Mai (Mayu Takahashi), a junior high school student, refuses to go to school. Her parents are living apart, so her distressed but sympathetic mother sends her to stay with her grandmother in... See full summary »
Mai (Mayu Takahashi), a junior high school student, refuses to go to school. Her parents are living apart, so her distressed but sympathetic mother sends her to stay with her grandmother in the country for awhile. What a change it turns out to be. Her grandmother gives Mai training as a witch (she calls herself "The Witch of the West") and also teaches Mai important values on life itself. Written by
Based on a popular children's novel by Nashiki Kaho, Nagasaki Shunichi's The Witch of the West is Dead tells the story of a young junior high school student who suddenly refuses to go to school and is sent to live with her English grandmother in the Japanese countryside. While spending the summer with her grandmother (Sachi Parker) who is called "the witch of the west" in the English translation, young Mai (Tajahashi Mayu) learns more about life than she bargained for. After only a few months in the seventh grade, Mai tells her parents that she does not want to go to school any longer. Her parents do not ask her for a reason but simply assume that she must have a good one and send her to spend the summer in the country with grandma.
It is only late in the film that we discover Mai did not want to go to school because she refused to join a clique and felt ostracized and lonely, a situation that might have been easily handled by her parents. Grandma, however, is equal to the task and Mai is very compliant, not the disturbed young girl described in the film's publicity. Granny puts young Mai to work growing vegetables and herbs, raising chickens, and making strawberry jam but her most unusual instruction is in how to become a "witch". Not taken aback by the typical attribution of witchcraft as malevolent magic, Mai is eager to learn Granny's so-called magical powers that are talked about but never shown in the film.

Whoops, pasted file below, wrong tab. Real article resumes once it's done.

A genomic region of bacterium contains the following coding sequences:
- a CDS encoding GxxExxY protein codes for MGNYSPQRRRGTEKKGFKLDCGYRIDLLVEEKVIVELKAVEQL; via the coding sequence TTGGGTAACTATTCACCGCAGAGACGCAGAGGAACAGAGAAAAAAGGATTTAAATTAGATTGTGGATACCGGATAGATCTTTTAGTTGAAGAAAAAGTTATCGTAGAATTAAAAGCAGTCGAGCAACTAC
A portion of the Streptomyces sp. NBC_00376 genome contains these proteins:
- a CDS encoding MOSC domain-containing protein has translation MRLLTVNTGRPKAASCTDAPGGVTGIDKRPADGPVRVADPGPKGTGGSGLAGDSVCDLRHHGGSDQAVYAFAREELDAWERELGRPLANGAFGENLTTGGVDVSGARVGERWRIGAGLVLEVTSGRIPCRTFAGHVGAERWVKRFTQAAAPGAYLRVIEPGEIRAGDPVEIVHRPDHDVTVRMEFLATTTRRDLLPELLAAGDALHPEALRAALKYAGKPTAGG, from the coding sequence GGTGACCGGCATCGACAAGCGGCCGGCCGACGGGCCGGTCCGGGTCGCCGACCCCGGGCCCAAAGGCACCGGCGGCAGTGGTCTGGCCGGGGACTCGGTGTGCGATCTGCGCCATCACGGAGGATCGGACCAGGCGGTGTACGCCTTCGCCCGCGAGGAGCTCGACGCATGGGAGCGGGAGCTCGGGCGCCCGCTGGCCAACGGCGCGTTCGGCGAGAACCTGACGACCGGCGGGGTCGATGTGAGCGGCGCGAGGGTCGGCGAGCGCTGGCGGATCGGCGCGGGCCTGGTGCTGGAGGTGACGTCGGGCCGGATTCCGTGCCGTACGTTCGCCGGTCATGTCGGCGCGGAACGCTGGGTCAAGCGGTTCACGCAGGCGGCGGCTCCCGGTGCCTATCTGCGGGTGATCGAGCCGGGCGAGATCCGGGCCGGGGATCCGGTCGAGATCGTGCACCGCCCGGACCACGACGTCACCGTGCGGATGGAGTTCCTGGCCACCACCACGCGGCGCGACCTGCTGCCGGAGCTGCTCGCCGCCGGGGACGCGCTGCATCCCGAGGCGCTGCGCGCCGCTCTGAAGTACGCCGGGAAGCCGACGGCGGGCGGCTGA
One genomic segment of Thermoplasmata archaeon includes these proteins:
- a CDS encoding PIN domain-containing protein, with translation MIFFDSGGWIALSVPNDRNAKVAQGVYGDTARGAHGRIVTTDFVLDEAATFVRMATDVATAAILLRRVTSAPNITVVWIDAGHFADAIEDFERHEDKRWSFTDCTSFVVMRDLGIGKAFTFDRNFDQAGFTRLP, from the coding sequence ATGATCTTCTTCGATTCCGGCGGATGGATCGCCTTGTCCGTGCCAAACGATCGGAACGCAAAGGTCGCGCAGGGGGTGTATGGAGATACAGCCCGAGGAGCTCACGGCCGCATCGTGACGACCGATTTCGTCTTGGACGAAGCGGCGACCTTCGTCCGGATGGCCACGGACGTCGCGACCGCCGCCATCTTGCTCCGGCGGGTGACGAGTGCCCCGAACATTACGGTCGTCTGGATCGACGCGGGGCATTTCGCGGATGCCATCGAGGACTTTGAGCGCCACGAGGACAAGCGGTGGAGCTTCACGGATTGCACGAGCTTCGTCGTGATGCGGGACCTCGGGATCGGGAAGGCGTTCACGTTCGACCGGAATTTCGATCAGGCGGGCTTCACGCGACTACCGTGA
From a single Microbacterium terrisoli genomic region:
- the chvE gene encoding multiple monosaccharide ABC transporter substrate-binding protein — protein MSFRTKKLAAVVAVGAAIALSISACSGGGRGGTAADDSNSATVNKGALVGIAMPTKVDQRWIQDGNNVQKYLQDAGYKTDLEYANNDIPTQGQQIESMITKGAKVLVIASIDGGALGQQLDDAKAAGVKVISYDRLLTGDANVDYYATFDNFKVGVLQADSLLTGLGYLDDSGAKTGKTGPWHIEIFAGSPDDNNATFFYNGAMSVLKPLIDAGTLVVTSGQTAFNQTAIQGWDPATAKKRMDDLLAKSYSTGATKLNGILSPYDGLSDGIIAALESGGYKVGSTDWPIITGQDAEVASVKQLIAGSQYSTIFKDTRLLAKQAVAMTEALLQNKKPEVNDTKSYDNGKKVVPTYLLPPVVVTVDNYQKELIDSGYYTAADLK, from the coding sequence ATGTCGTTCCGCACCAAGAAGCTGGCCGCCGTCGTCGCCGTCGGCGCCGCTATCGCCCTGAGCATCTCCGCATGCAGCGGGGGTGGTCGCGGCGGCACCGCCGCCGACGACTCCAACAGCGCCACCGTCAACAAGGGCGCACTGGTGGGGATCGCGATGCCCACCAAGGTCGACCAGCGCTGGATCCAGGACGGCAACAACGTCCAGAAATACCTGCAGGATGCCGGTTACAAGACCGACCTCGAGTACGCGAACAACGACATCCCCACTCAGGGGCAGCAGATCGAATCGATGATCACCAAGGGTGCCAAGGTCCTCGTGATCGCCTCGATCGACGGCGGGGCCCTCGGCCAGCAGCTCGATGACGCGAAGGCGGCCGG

They are described as being able to see the future (clairvoyance), hardly the stuff of witchcraft and it never seems realistic that granny would describe herself in those terms. Sachi Parker, Shirley Maclaine's daughter who grew up in Japan, makes her Japanese debut as Mai's grandmother, but her performance is wooden and unconvincing. She is portrayed as so saintly through most of the film that she is never believable as more than a symbol and, when she shows her all too human side and slaps Mai across the face after the girl complains about her odd neighbor Kenji (Yuichi Kimora), it seems incongruous that no apology or explanation is ever offered.
The Witch of the West is Dead is eager to capitalize on the growing interest in spirituality but its spiritual advice consists of little more than admonitions to go to bed and get up early, eat well, exercise frequently, and think for yourself, something most of us learn in the second grade. Oh yes, we also learn that when we die, the soul separates from the body. While the story might have worked as a novel or perhaps as an animé film, as a full-length feature it is overlong, melodramatic, and very predictable, a sharp contrast to a recent similar-themed Korean film, The Way Home, whose world pulsated with rich and believable characters.
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